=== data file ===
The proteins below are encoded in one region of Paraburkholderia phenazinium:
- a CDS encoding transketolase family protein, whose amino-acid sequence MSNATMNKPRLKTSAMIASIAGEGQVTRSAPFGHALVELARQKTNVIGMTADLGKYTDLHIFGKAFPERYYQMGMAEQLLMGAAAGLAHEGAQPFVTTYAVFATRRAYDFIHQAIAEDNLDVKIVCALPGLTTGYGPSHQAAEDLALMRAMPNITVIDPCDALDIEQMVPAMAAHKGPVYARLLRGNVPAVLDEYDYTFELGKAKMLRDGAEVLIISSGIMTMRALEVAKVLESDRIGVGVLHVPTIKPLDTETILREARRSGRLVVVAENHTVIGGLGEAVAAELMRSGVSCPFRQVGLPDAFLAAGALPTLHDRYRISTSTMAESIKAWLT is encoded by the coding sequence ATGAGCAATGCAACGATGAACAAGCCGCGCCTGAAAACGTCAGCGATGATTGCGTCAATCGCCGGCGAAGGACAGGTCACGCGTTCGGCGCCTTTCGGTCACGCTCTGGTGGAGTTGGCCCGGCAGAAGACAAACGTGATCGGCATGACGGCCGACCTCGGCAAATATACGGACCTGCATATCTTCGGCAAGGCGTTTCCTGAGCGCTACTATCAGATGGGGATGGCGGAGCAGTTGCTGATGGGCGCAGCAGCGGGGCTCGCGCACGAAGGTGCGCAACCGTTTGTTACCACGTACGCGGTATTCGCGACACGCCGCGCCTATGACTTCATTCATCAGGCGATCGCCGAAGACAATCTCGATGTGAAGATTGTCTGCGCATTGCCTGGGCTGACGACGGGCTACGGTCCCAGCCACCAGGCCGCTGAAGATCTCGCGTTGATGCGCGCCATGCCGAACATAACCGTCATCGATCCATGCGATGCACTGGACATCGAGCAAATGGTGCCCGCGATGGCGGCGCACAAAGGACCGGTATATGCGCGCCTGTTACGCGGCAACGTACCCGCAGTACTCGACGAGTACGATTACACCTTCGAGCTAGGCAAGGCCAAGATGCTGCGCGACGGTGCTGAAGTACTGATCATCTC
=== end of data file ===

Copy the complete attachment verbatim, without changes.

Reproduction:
The proteins below are encoded in one region of Paraburkholderia phenazinium:
- a CDS encoding transketolase family protein, whose amino-acid sequence MSNATMNKPRLKTSAMIASIAGEGQVTRSAPFGHALVELARQKTNVIGMTADLGKYTDLHIFGKAFPERYYQMGMAEQLLMGAAAGLAHEGAQPFVTTYAVFATRRAYDFIHQAIAEDNLDVKIVCALPGLTTGYGPSHQAAEDLALMRAMPNITVIDPCDALDIEQMVPAMAAHKGPVYARLLRGNVPAVLDEYDYTFELGKAKMLRDGAEVLIISSGIMTMRALEVAKVLESDRIGVGVLHVPTIKPLDTETILREARRSGRLVVVAENHTVIGGLGEAVAAELMRSGVSCPFRQVGLPDAFLAAGALPTLHDRYRISTSTMAESIKAWLT is encoded by the coding sequence ATGAGCAATGCAACGATGAACAAGCCGCGCCTGAAAACGTCAGCGATGATTGCGTCAATCGCCGGCGAAGGACAGGTCACGCGTTCGGCGCCTTTCGGTCACGCTCTGGTGGAGTTGGCCCGGCAGAAGACAAACGTGATCGGCATGACGGCCGACCTCGGCAAATATACGGACCTGCATATCTTCGGCAAGGCGTTTCCTGAGCGCTACTATCAGATGGGGATGGCGGAGCAGTTGCTGATGGGCGCAGCAGCGGGGCTCGCGCACGAAGGTGCGCAACCGTTTGTTACCACGTACGCGGTATTCGCGACACGCCGCGCCTATGACTTCATTCATCAGGCGATCGCCGAAGACAATCTCGATGTGAAGATTGTCTGCGCATTGCCTGGGCTGACGACGGGCTACGGTCCCAGCCACCAGGCCGCTGAAGATCTCGCGTTGATGCGCGCCATGCCGAACATAACCGTCATCGATCCATGCGATGCACTGGACATCGAGCAAATGGTGCCCGCGATGGCGGCGCACAAAGGACCGGTATATGCGCGCCTGTTACGCGGCAACGTACCCGCAGTACTCGACGAGTACGATTACACCTTCGAGCTAGGCAAGGCCAAGATGCTGCGCGACGGTGCTGAAGTACTGATCATCTC